welcome, spend the afternoon in their
He advanced toward the group of
which enr friends formed apart: greeted
the oung ladies in a gay manner and
shook hands very cordially with Eras
tus, and was made welcome and bidden
to -eat, drink and be merry, for he was
a long way from home and would re
gret it if he ever showed any backward
ness in accepting invitation to eat
while among the foot-hills and breath
ing tlie appeate-crcaUng atmosphere of
When the ranch was eaten he was in
troduced to others mad invited to take
part in the dance; for in the coutry
therek leas formality than in the citr.
an4 in naw coentrie lea. tk ; Ij
. .. . m .1 ..... k7V.bk. .M ..I. ...... ill.l X kll..W .lllV.l-.A
n ."-ui ji n
Win. Can Tell It
ConM octant, rlrcrn. xi tiwl lakrv
nl mil the nrae that water takc-s
IIciMrath tbcetian!ed Rkr.
lie tnrol to Ink of MacVtvt bur.
With everjr drtjp of tnorninv dw;
With ccr rbrab and vrvrf tc
JMwl vvvty hlucle of srciss we
Made jwen to urit vlthul:
Were every man in every clSae
A MJTibe to ux itov jk'ii:
Wcra cocb Mctbi:aa In sjrt.
AikI very taonwat wrrjtc a jiaf
A tok a lutxt: could we fcuppoM
A th: t)i;o -jnhli- tnll
All wonid t t red ami die.
Tlie pea would ererr one eir out,
Thi book br writ within, without.
Tl.e ink be dndsed quite dry.
To wr'tc tb cure cf rum: O. then,
.nfuL would lull i eil a meu
Arvbangel c en wouid fl
And till eternity hcud end
A loti eternity thov d rtM.
Hor then bae told the title.
Utrirlian ai WvdL,
A SAO END.
The rathetle Story of IW-lla .rrell !
rll.l Mini lluinr.I by a lre of Irlak
A Life of ludutry and lruuiie Marrrtl '
by Our lUd Habit. i
A sad Temperance lecture was pre- j
sented yesterday in the death of IMia
Arrell. a oung woman who had be
come addicted to drink, and who feared
the exposure it would eientuallv lead
tn Tb- hnhit wi lw..r, -;t , I !.-
.... ,. , ,. .
MUlikii n la tt 1 1 IILJUU llir lirVLII-IIL. Mil
. . . .
i-aa 'iaa iiwk -vi-u aiiu tu HJC Ul'au
and depressed spirits, caused uy cloe
application 10 worn. rne iouud reiier,
at leat temporary, through the alco-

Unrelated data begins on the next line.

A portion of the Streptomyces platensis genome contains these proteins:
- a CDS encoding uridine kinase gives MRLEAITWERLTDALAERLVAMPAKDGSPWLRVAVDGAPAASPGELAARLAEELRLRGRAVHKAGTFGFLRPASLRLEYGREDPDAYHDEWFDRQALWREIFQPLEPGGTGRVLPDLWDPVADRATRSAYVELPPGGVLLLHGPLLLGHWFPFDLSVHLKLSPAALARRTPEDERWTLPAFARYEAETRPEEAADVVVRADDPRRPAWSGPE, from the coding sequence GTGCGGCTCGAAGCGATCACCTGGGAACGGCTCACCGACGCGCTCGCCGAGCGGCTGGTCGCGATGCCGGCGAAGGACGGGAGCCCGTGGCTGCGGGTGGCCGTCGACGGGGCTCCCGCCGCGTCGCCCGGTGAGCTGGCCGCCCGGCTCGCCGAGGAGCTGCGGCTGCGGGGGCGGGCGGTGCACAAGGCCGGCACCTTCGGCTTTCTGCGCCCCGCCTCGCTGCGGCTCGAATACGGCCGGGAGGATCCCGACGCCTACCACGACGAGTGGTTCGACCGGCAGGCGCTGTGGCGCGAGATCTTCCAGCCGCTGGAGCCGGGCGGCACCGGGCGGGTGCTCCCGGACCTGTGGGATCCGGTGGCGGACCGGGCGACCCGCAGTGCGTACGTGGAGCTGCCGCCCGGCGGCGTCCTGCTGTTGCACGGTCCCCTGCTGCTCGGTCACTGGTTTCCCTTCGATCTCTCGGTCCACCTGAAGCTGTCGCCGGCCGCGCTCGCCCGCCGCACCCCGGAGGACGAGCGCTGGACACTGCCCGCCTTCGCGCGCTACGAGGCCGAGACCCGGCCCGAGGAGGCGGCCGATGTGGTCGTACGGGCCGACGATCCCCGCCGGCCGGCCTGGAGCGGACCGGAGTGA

holic stimulant, and coutinued the ue
of it until the hab't grew upon her.
Several times she resolutely abandoned
the practice, only to return to the fatal
cup again. Nonr of her friends or
member- of her family were aware of
her weakness. Her habit-, were as reg-
tilar as clock-work, she arose early in
the morning, went to her bu.-incas
promptly, transacted her duties lor the
day. and returned to her lodgings, No.
241 East T'ventv -Fourth street, in the
evening. She led a most exemplary life,
with the exception of ihU one failing.
Hclla Arrell entered the hair-dressing
establishment of John Dougall, Xo. .lis
Sixth avenue, fourteen years ago. as an
errand-girl. She was bright, intelligent
and modest, and worked hard to ad-
vance her.elf. It was not long before
she unner?tood the bu-ine-s and was
promoted to the supennteudency oi the
place. She reached the store every
I woniing at eight o'clock and remained
: """ '-" "r -..".- -""v
d the Iav with her mother and
signs of liquor on her lodger, but as Miss
Arrell had always conducted herself
properly the landlady did not like to of
fend her by ment'oning that fact Fol
lowing that Miss Arrell several times
came home in the evening intoxicated
Airs. Scott made up hermind tn reprove
tlie young woman for her conduct, but
each morning the lodger carefully
avoided a meeting, evidently feeling
ashame 1 of the occurrences of the pre
About three months since she ceased
drinking, and Mrs. Scott, who was imt-
hnps the only one acqua'nted with the .
young woman's weakness, began to .
jiujre sue nau auanuoneu ine iiuuil al
together. There was no complaint after
that of sickness. Mi-s Arrell's health
seemed to improve, and she appeared
to be in much better spirits. But this
reform was of short duration, for she
was brought home on Monday n'ght by
two of the giri-? in the store in a condi
tion that Mrs. Scott declared to be "de
plorable." The lodger was nssMed to
her room, while t'ie girls exi la ncd to
Mrs. Scott that Miss Arrell had been
taken suddenly ill while at work, and